Current refers to the speed of the movement of water. This can be very fast, especially in the mountains, close to the source of the river. River currents have tremendous power – they can tear out boulders and carry huge rocks and smash them deep into the riverbed. As the river reaches the plains, the current slows it down; causing it to deposit a lot of the debris it carried, creating a wider valley with fertile soil.

Rivers and streams begin their lives as smaller creeks, often called “the headwaters”. These small tributaries flow downhill until they merge to form bigger tributaries, which continue merging to form larger rivers. Rivers keep flowing to lower altitudes, towards the oceans. River systems are similar to the blood vessels in your body. Tiny capillaries that carry blood keep merging together until all of the blood empties into large veins, which deliver the blood to your heart.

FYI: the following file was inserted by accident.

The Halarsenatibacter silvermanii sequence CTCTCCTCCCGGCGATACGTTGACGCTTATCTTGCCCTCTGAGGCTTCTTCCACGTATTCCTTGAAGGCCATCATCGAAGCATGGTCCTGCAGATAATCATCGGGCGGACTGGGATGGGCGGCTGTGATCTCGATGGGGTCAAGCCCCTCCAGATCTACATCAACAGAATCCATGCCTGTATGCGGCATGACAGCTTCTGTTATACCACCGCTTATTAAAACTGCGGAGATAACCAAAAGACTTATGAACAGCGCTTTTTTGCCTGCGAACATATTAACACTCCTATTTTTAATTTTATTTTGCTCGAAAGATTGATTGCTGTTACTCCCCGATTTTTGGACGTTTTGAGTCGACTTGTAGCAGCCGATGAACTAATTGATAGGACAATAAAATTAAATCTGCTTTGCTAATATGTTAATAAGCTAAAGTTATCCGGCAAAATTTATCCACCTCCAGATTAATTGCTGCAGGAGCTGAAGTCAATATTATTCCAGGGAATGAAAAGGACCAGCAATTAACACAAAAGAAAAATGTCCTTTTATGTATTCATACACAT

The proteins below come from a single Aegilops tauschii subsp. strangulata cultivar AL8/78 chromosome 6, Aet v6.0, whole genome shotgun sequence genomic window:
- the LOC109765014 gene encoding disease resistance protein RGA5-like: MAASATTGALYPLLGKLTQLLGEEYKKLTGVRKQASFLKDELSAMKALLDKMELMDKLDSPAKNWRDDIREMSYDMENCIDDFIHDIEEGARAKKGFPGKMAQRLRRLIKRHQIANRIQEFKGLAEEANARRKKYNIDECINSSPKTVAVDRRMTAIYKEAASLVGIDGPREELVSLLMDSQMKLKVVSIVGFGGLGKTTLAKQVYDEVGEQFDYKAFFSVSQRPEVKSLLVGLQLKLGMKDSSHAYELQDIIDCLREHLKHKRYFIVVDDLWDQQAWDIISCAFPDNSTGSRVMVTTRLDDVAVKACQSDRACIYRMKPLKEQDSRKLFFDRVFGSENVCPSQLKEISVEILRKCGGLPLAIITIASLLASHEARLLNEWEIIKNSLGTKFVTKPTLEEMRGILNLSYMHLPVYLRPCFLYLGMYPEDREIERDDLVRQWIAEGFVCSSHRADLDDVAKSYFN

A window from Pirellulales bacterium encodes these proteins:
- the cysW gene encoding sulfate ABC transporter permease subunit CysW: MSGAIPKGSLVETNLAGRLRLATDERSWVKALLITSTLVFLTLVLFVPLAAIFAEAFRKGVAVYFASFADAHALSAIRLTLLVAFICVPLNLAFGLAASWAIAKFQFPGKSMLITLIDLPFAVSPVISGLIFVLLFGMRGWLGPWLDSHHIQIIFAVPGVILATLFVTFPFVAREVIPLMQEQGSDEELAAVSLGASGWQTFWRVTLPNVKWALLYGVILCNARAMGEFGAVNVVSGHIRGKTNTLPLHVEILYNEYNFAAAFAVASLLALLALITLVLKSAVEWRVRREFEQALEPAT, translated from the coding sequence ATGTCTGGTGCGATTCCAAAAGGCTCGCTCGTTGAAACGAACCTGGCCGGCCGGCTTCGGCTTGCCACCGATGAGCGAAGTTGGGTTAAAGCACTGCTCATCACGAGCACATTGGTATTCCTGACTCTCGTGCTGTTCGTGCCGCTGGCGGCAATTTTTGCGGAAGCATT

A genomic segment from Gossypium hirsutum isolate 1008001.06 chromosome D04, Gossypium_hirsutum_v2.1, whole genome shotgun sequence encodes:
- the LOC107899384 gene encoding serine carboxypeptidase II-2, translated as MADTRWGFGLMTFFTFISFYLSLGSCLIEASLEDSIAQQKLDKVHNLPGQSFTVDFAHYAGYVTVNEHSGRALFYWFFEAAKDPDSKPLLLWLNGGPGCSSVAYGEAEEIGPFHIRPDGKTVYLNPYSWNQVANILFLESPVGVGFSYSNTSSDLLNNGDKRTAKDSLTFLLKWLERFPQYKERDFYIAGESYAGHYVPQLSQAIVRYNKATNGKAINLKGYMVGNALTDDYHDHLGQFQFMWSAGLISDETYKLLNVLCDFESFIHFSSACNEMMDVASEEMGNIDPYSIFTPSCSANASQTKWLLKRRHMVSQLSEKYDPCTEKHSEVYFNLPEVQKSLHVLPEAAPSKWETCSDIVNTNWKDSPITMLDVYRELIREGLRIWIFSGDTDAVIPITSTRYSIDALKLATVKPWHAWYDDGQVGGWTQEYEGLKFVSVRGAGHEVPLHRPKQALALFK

All rivers are surrounded by a certain amount of land that is higher in altitude (upgradient) than the actual river. Precipitation that falls in this area eventually flows downhill towards the river. At any particular point on a river, the land upgradient of the point is the river’s watershed, or drainage basin. This example of a watershed gives a rough idea of how precipitation flows downhill into rivers (and lakes) movement of a fluid within a larger body of that fluid. Fluids are materials capable of flowing and easily changing shape. The most familiar natural fluid is water. But air is considered a fluid as well. Electricity can also flow as a current.

Air currents flow in the atmosphere, the layer of air surrounding the Earth. Water currents flow in rivers, lakes, and, oceans. Electric currents flow through power lines or as lightning.


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